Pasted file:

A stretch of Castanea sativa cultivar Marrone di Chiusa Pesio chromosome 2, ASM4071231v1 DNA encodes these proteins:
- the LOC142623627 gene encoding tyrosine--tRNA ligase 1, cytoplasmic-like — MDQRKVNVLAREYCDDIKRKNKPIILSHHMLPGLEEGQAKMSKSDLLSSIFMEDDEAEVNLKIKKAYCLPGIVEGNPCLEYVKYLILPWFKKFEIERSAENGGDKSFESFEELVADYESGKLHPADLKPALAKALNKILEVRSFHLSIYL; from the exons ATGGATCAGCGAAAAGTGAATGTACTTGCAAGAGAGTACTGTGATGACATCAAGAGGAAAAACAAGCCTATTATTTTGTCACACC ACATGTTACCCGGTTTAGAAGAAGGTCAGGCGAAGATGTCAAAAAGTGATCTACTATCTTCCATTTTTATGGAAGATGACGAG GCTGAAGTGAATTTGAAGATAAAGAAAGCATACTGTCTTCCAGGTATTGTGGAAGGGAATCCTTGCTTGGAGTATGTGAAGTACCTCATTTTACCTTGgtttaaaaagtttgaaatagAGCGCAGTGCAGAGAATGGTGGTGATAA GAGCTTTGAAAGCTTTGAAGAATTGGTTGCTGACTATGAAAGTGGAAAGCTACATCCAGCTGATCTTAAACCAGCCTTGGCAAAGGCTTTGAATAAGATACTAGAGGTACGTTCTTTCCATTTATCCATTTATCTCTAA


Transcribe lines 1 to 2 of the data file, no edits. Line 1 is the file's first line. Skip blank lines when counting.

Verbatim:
A stretch of Castanea sativa cultivar Marrone di Chiusa Pesio chromosome 2, ASM4071231v1 DNA encodes these proteins:
- the LOC142623627 gene encoding tyrosine--tRNA ligase 1, cytoplasmic-like — MDQRKVNVLAREYCDDIKRKNKPIILSHHMLPGLEEGQAKMSKSDLLSSIFMEDDEAEVNLKIKKAYCLPGIVEGNPCLEYVKYLILPWFKKFEIERSAENGGDKSFESFEELVADYESGKLHPADLKPALAKALNKILEVRSFHLSIYL; from the exons ATGGATCAGCGAAAAGTGAATGTACTTGCAAGAGAGTACTGTGATGACATCAAGAGGAAAAACAAGCCTATTATTTTGTCACACC ACATGTTACCCGGTTTAGAAGAAGGTCAGGCGAAGATGTCAAAAAGTGATCTACTATCTTCCATTTTTATGGAAGATGACGAG GCTGAAGTGAATTTGAAGATAAAGAAAGCATACTGTCTTCCAGGTATTGTGGAAGGGAATCCTTGCTTGGAGTATGTGAAGTACCTCATTTTACCTTGgtttaaaaagtttgaaatagAGCGCAGTGCAGAGAATGGTGGTGATAA GAGCTTTGAAAGCTTTGAAGAATTGGTTGCTGACTATGAAAGTGGAAAGCTACATCCAGCTGATCTTAAACCAGCCTTGGCAAAGGCTTTGAATAAGATACTAGAGGTACGTTCTTTCCATTTATCCATTTATCTCTAA